While solar farms offer clean and reliable energy production, they are space-consuming and remain unfeasible for use in urban centres and outer space. An alternative solar solution for the near-future rests in micron-thin photovoltaics. These devices couple the low-cost manufacturing of silicon with the low weight and flexibility of thin films.
Led by Marian Florescu and Esther Alarcon-Llado, researchers from the University of Surrey, Imperial College London, and AMOLF’s Center for Nanophotonics partnered to address the shortfalls of existing thin film solar panels. Their newly released paper in ACS Photonics describes the properties of the photovoltaic device they devised and tested.
Absorbance through light trapping
The primary issue with increasingly thin solar cells is that with lower thickness comes lower light absorbance efficiency — a majority of light either reflects off the surface or passes through entirely. “Nearly a third of light bounces straight off [the material] without being absorbed and the energy harnessed,” says Florescu, adding, “a textured layer across the silicon slab helps tackle this problem.”
By texturing the surface of the silicon, incident sunlight is instead diffracted into the plane of the silicon thin film, “trapping” the light in the material. Regular ordered patterns are insufficient for this task, as they only diffract sunlight at specific wavelengths and angles of incidence. Alternatively, disordered patterns can scatter a broad range of wavelengths into the film but are not particularly efficient.
Instead, the team employed a specific surface design called hyperuniform disordered (HUD) patterns. HUD media have constrained randomness, which causes them to behave like ordered solids rather than amorphous materials. As such, they are particularly useful in engineering light scattering and diffraction.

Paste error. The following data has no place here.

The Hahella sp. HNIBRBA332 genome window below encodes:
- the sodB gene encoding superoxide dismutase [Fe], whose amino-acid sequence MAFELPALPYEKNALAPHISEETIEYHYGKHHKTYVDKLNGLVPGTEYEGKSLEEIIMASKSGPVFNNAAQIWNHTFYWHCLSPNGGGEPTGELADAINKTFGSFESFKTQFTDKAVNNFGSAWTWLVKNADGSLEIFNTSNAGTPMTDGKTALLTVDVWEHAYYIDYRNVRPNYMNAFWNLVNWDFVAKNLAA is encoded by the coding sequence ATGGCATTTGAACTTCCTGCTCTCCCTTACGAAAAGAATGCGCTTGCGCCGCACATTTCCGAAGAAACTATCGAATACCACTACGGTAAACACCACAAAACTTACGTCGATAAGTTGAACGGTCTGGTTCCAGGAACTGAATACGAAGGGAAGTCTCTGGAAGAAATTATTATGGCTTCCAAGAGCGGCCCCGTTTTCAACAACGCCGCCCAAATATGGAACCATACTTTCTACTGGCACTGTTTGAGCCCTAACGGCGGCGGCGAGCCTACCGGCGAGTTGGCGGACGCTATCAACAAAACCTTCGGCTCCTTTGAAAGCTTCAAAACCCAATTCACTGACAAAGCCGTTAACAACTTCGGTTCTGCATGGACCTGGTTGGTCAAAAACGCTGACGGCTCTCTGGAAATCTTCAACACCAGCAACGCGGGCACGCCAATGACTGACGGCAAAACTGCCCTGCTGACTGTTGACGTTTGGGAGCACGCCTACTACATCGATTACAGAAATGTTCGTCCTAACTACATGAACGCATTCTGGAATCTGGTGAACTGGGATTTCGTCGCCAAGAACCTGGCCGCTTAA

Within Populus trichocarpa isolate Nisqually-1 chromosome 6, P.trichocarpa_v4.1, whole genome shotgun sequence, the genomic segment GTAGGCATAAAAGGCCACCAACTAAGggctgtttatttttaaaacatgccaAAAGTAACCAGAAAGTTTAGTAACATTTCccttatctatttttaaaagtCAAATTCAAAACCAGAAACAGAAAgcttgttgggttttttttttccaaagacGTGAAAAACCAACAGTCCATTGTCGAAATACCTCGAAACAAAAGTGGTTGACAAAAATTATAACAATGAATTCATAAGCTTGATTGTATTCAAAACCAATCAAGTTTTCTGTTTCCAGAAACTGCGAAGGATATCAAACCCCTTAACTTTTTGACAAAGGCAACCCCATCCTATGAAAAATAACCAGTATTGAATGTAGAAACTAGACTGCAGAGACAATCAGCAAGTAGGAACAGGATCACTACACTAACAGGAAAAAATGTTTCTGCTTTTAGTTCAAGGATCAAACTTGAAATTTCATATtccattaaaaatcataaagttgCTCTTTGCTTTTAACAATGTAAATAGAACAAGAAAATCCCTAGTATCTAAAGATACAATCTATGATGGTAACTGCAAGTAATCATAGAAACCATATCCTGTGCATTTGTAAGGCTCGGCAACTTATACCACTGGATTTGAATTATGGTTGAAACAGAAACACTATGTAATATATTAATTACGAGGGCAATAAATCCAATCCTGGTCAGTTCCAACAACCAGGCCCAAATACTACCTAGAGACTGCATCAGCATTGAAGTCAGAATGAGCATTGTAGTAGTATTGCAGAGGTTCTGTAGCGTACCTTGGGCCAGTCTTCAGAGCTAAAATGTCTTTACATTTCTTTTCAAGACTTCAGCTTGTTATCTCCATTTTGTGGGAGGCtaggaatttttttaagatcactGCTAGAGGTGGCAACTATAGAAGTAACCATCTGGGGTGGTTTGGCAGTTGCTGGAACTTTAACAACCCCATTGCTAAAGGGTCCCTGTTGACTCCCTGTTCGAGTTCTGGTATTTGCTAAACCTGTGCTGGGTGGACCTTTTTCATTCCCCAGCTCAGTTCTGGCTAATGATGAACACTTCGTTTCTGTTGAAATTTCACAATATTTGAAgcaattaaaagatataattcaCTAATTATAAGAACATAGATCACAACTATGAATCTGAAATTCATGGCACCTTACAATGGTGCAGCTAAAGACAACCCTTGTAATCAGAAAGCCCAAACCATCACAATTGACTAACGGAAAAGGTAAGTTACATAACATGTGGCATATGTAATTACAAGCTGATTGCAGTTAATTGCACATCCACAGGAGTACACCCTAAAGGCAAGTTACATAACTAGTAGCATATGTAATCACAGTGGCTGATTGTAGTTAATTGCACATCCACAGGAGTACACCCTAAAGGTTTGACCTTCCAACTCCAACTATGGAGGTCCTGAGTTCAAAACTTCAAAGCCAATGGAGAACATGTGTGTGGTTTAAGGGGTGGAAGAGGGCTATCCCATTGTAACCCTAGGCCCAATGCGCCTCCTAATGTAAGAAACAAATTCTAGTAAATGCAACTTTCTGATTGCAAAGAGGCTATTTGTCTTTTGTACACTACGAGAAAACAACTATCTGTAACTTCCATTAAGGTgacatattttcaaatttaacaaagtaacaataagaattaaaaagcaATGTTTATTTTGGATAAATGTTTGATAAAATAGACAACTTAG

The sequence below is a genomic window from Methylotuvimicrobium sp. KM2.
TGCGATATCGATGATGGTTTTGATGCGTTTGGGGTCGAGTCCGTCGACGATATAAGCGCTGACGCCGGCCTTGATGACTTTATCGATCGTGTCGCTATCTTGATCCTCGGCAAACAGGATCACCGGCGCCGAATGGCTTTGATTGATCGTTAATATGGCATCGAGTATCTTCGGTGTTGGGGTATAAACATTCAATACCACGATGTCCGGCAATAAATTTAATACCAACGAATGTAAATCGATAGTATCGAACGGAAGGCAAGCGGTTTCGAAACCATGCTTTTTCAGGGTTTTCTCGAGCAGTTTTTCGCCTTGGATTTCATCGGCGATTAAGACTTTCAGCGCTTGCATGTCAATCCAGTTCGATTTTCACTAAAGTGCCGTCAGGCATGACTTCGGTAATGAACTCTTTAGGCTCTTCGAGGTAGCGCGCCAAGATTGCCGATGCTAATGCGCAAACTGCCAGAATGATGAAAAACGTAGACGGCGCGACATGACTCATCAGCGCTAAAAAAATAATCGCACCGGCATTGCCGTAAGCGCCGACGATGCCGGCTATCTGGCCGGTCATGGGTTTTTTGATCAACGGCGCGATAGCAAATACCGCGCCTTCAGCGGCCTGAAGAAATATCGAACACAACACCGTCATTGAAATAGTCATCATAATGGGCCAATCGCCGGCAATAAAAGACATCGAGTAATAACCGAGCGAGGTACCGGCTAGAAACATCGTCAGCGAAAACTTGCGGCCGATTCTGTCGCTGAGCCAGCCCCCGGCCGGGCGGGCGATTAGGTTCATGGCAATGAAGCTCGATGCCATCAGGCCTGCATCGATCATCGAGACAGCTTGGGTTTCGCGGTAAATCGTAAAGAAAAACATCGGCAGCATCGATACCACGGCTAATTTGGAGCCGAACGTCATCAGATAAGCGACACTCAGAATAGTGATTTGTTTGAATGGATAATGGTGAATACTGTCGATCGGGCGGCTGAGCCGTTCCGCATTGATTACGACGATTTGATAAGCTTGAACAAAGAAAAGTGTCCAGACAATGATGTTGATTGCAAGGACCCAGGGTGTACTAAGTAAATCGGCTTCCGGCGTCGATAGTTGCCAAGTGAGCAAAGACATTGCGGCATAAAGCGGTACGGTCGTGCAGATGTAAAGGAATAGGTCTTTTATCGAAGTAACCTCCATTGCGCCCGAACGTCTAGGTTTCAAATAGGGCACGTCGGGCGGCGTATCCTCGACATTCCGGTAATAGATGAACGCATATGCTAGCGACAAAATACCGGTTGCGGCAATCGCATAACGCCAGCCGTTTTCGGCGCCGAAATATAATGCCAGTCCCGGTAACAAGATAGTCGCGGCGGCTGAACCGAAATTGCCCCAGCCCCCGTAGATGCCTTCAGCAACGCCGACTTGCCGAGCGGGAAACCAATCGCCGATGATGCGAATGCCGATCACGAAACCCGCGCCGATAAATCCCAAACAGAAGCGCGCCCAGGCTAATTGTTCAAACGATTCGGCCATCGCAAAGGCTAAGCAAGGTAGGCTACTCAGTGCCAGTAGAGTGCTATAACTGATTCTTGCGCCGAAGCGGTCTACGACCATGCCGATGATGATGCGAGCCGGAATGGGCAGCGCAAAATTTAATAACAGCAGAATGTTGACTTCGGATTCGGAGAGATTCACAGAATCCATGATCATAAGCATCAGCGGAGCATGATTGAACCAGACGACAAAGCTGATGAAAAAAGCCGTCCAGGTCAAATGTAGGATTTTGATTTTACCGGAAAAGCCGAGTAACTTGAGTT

The researchers etched HUD patterns into the top 200 nm of a 1-micron-thick silicon film (see above figure). Then they topped the film with a spin-coated polymer resist, which reduced its reflectance by making its index of refraction closer to that of air. Through this combination of techniques, the team recorded a solar absorbance of 66.5% – a staggering increase from the 25.5% absorbance of unadulterated films. This improvement resulted in an absorption equivalent photocurrent of 26.3 mA/cm2, which tops the next-best reported result of 19.72 mA/cm2 for a cell of similar thickness.
Which HUD pattern?
The team tested multiple HUD patterning designs, including a HUD network, HUD holes and a spinodal pattern (left to right, above image). Each design far improved upon the efficiency and light absorption of unetched native films, with the spinodal pattern slightly edging out the others in efficiency. However, the large-scale implementation of a spinodal texture requires further technological developments to increase patterning resolution of its aperiodic structures. On the other hand, HUD holes and network patterns arise naturally in many physical systems, pointing to their simpler and more scalable fabrication. The team estimates that using similar patterning, researchers will be able to achieve photovoltaic efficiencies above 20% for a 1-micron-thick crystalline silicon cell.
Engineered disorder makes ultrathin solar cells ultra-efficient
Alarcon-Llado adds, “thinner silicon absorbers are more tolerant to electronic defects compared to the thick counterparts. This means that thin silicon cells with high efficiency could also be made from lower grade silicon, thereby reducing the energy needs for raw silicon purification and reducing their energy pay-back time.” Pairing these qualities with the team’s texturing breakthrough provides hope for future applications where heavier, more rigid bulk-silicon cells are not feasible, including on buildings, cars and in outer space.